Exploring differential item functioning in the Western Ontario and McMaster Universities Osteoarthritis Index (WOMAC)

Beth Pollard*, Marie Johnston, Diane Dixon

*Corresponding author for this work

Research output: Contribution to journalArticle

11 Citations (Scopus)
4 Downloads (Pure)

Abstract

Background: The Western Ontario and McMaster Universities Osteoarthritis Index (WOMAC) is a widely used patient reported outcome in osteoarthritis. An important, but frequently overlooked, aspect of validating health outcome measures is to establish if items exhibit differential item functioning (DIF). That is, if respondents have the same underlying level of an attribute, does the item give the same score in different subgroups or is it biased towards one subgroup or another. The aim of the study was to explore DIF in the Likert format WOMAC for the first time in a UK osteoarthritis population with respect to demographic, social, clinical and psychological factors.

Methods: The sample comprised a community sample of 763 people with osteoarthritis who participated in the Somerset and Avon Survey of Health. The WOMAC was explored for DIF by gender, age, social deprivation, social class, employment status, distress, body mass index and clinical factors. Ordinal regression models were used to identify DIF items.

Results: After adjusting for age, two items were identified for the physical functioning subscale as having DIF with age identified as the DIF factor for 2 items, gender for 1 item and body mass index for 1 item. For the WOMAC pain subscale, for people with hip osteoarthritis one item was identified with age-related DIF. The impact of the DIF items rarely had a significant effect on the conclusions of group comparisons.

Conclusions: Overall, the WOMAC performed well with only a small number of DIF items identified. However, as DIF items were identified in for the WOMAC physical functioning subscale it would be advisable to analyse data taking into account the possible impact of the DIF items when weight, gender or especially age effects, are the focus of interest in UK-based osteoarthritis studies. Similarly for the WOMAC pain subscale in people with hip osteoarthritis it would be worthwhile to analyse data taking into account the possible impact of the DIF item when age comparisons are of primary interest.

Original languageEnglish
Article number265
Number of pages10
JournalBMC Musculoskeletal Disorders
Volume13
DOIs
Publication statusPublished - 29 Dec 2012

Fingerprint

Ontario
Osteoarthritis
Hip Osteoarthritis
Body Mass Index
Pain
Health Surveys
Social Class
Demography
Outcome Assessment (Health Care)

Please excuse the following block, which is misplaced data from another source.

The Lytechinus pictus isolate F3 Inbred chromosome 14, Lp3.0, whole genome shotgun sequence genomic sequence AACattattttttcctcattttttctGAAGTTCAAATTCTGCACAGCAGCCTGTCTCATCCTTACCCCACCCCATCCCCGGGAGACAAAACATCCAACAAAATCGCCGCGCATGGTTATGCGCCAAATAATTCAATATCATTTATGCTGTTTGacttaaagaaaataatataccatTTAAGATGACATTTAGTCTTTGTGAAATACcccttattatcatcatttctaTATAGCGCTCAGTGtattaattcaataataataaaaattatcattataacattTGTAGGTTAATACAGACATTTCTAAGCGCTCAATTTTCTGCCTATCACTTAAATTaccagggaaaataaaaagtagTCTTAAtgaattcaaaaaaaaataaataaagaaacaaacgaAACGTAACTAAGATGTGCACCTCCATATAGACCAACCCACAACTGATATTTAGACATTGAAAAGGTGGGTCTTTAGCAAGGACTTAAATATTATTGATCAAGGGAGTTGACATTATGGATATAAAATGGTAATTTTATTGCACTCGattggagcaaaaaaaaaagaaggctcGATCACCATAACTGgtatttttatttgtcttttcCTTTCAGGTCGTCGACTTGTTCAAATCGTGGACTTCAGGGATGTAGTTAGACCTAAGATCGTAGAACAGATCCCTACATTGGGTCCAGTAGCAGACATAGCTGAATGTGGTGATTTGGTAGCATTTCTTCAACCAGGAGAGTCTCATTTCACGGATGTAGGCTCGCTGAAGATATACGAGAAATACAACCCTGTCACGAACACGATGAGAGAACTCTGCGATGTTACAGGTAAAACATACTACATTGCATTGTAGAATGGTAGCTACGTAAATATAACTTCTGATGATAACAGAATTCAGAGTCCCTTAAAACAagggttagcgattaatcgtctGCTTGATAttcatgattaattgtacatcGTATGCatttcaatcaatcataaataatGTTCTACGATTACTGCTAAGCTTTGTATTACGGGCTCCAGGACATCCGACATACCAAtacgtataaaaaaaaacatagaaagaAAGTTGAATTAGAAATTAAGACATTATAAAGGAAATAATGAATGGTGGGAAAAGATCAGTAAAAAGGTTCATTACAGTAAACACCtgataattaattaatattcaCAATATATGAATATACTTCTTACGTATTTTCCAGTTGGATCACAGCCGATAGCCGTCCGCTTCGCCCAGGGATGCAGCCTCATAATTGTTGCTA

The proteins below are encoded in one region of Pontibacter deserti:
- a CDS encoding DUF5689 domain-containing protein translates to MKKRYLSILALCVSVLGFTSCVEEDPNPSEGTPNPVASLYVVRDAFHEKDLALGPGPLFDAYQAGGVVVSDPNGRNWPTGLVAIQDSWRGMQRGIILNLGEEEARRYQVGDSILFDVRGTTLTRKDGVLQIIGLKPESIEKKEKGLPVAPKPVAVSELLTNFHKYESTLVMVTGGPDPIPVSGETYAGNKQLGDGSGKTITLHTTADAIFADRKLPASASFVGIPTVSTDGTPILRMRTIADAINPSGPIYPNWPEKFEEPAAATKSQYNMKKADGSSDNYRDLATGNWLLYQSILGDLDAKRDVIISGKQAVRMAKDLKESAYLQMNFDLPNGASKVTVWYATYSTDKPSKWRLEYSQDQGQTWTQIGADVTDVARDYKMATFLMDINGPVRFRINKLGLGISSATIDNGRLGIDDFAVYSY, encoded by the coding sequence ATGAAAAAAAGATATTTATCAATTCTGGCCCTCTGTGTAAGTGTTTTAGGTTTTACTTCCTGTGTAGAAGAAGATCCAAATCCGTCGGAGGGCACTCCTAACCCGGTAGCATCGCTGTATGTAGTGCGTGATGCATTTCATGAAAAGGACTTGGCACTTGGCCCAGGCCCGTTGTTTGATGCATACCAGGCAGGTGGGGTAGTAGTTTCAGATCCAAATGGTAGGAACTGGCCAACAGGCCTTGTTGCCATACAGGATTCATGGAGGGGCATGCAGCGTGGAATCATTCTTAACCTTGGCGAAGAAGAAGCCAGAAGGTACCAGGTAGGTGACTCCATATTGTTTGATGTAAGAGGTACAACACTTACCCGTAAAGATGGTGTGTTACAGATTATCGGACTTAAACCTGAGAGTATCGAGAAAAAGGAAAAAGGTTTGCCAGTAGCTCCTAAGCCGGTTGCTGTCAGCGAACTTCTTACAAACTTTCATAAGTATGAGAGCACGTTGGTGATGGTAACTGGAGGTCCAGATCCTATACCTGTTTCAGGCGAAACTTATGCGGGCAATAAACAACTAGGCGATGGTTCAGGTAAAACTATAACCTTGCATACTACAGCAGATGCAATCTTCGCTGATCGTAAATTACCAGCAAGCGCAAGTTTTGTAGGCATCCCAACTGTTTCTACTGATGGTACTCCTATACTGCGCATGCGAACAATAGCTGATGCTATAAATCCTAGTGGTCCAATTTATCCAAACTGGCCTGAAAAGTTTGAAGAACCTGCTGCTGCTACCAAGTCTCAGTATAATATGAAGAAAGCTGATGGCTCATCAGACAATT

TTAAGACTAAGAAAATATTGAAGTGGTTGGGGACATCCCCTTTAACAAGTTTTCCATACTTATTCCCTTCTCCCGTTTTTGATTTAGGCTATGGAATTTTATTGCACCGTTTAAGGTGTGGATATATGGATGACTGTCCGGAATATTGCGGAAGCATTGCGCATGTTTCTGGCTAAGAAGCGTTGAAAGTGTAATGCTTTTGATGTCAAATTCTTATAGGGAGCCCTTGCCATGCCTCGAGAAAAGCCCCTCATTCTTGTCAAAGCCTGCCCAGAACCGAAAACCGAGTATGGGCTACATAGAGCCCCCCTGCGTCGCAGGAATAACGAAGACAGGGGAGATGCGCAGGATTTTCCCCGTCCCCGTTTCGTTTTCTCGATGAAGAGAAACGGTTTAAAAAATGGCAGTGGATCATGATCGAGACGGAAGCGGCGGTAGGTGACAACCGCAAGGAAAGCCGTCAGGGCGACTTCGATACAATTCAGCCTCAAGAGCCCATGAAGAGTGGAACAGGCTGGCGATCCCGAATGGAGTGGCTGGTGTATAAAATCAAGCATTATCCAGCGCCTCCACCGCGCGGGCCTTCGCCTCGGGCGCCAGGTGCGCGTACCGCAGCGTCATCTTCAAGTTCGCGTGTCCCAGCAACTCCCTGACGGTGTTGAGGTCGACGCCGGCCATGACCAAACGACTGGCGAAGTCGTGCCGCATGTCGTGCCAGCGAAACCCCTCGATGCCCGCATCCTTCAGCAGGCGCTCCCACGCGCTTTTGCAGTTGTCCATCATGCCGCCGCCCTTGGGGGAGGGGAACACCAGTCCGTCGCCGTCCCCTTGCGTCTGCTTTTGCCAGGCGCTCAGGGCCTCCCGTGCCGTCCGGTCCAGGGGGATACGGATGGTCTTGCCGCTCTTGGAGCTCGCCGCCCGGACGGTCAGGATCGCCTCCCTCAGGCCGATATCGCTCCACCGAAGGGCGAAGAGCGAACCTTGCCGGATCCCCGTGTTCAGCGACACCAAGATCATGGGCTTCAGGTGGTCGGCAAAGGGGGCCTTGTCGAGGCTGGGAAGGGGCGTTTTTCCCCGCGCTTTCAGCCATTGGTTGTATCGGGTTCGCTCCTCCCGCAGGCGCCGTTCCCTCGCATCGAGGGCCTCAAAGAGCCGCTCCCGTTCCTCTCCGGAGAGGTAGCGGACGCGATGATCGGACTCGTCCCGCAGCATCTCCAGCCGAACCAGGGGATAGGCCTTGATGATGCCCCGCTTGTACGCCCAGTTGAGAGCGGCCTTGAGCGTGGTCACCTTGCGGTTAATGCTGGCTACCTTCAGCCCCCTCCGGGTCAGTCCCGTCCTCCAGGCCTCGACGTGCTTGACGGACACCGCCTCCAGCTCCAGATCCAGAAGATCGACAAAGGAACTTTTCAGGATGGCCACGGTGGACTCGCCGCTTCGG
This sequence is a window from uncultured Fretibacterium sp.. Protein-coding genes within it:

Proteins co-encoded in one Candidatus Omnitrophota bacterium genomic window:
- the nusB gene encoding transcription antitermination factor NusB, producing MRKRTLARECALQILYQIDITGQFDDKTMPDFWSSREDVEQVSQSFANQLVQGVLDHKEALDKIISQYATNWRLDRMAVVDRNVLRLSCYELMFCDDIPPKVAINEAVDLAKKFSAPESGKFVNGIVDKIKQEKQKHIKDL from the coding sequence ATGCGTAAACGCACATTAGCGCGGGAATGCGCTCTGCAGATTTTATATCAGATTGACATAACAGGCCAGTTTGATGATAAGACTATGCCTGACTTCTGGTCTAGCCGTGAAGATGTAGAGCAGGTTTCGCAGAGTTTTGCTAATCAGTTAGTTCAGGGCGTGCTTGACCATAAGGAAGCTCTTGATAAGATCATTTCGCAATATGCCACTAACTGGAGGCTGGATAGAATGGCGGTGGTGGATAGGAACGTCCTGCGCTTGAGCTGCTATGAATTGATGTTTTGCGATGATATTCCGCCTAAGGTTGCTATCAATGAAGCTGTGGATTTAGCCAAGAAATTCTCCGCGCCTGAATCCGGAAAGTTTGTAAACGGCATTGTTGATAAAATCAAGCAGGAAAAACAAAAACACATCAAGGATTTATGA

Psychology
Weights and Measures
Health
Population

Keywords

  • scale
  • osteoarthritis
  • quality-of-life
  • hip
  • psychometrics
  • rheumatoid-arthritis
  • measurement equivalence
  • validity
  • WOMAC
  • item bias
  • health-assessment questionnaire
  • outcome measures
  • differential item functioning
  • ordinal logistic-regression
  • clinical-trials
  • Rasch analysis

Cite this

Exploring differential item functioning in the Western Ontario and McMaster Universities Osteoarthritis Index (WOMAC). / Pollard, Beth; Johnston, Marie; Dixon, Diane.

In: BMC Musculoskeletal Disorders, Vol. 13, 265, 29.12.2012.

Research output: Contribution to journalArticle

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abstract = "Background: The Western Ontario and McMaster Universities Osteoarthritis Index (WOMAC) is a widely used patient reported outcome in osteoarthritis. An important, but frequently overlooked, aspect of validating health outcome measures is to establish if items exhibit differential item functioning (DIF). That is, if respondents have the same underlying level of an attribute, does the item give the same score in different subgroups or is it biased towards one subgroup or another. The aim of the study was to explore DIF in the Likert format WOMAC for the first time in a UK osteoarthritis population with respect to demographic, social, clinical and psychological factors.Methods: The sample comprised a community sample of 763 people with osteoarthritis who participated in the Somerset and Avon Survey of Health. The WOMAC was explored for DIF by gender, age, social deprivation, social class, employment status, distress, body mass index and clinical factors. Ordinal regression models were used to identify DIF items.Results: After adjusting for age, two items were identified for the physical functioning subscale as having DIF with age identified as the DIF factor for 2 items, gender for 1 item and body mass index for 1 item. For the WOMAC pain subscale, for people with hip osteoarthritis one item was identified with age-related DIF. The impact of the DIF items rarely had a significant effect on the conclusions of group comparisons.Conclusions: Overall, the WOMAC performed well with only a small number of DIF items identified. However, as DIF items were identified in for the WOMAC physical functioning subscale it would be advisable to analyse data taking into account the possible impact of the DIF items when weight, gender or especially age effects, are the focus of interest in UK-based osteoarthritis studies. Similarly for the WOMAC pain subscale in people with hip osteoarthritis it would be worthwhile to analyse data taking into account the possible impact of the DIF item when age comparisons are of primary interest.",
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